OECD pumps brakes on global economic growth forecast
by The Associated Press
Think-tank lowered global economic growth forecast to 3.4 per cent, down slightly from earlier projections
PARIS—A leading international organization warned the global economy will grow by less than expected this year after it lowered its forecasts for the United States and China.
The Paris-based Organization for Economic Co-operation and Development (OECD) said the global economy will grow by 3.4 per cent this year, down from its forecast of 3.6 per cent growth last November.
The OECD, a think-tank for the world’s most developed countries, cut China’s growth forecast this year to 7.4 per cent from 8.2 per cent in November.
Meanwhile, the U.S. economy is forecast to grow 2.6 per cent this year against last November’s 2.9 per cent estimate.
Economic growth in Canada is projected to accelerate to 2.75 per cent by 2015.
“Exports are set to gain momentum, supported by stronger foreign-market growth, the recent currency depreciation and continuing energy-sector expansion,” the OCED said.
“With economic slack fully absorbed, inflation is projected to rise to nearly two per cent by late 2015.”
It said as inflation approaches the two per cent target, monetary accommodation should be progressively withdrawn.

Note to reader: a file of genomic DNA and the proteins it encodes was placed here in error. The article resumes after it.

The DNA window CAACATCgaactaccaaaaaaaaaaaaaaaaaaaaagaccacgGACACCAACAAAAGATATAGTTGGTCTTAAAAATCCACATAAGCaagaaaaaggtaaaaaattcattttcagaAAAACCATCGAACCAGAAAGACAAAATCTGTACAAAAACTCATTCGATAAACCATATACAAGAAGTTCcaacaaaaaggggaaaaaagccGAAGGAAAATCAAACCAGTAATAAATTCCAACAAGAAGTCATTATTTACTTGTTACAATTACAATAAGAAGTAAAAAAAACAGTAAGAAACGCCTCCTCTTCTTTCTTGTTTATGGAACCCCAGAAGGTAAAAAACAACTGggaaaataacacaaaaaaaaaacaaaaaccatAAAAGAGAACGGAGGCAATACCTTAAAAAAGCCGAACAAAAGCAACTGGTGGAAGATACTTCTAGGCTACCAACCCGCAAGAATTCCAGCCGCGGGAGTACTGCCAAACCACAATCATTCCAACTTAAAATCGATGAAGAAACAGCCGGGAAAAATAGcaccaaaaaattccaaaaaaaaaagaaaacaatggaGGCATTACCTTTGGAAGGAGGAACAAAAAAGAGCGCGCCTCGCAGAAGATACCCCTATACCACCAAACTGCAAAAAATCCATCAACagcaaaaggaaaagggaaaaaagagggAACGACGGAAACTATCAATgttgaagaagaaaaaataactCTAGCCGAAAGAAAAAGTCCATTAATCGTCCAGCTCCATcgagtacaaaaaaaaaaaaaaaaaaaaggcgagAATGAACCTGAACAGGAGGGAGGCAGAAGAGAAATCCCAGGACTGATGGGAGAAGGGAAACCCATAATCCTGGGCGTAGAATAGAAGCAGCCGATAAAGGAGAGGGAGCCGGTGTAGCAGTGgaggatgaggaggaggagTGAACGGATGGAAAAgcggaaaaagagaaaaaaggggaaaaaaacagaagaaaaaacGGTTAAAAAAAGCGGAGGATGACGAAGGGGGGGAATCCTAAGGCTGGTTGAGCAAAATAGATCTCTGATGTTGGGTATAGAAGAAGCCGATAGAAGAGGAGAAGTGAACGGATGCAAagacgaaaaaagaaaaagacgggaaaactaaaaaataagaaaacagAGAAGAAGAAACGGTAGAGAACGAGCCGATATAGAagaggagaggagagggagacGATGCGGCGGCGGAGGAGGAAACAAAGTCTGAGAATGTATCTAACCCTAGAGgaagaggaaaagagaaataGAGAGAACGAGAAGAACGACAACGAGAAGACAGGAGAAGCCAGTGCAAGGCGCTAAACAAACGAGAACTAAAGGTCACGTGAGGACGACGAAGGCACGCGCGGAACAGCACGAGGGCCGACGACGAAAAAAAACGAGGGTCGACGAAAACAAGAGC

“Fiscal consolidation should continue as planned. Most notably, provincial governments should continue to work on reforms that would limit growth in health-care expenditures,” the think-tank said.
In its half-yearly economic outlook, the OECD also cut its 2014 forecast for Japan, to 1.2 per cent from 1.5 per cent.
However, it raised its growth forecast for the 18-country euro zone to 1.2 per cent from one per cent.
The OECD warned that “financial tensions in emerging markets are one risk that could blow the global recovery off course,” while falling inflation in Europe was another cause for concern.
The body urged central banks in the main OECD areas to keep monetary policy “accommodative” given stubbornly high unemployment, below-target inflation and high levels of government debt.
In particular it called on the European Central Bank (ECB) to act decisively to lift inflation and to be prepared to take “non-conventional stimulus” measures if needed.
—With files from The Canadian Press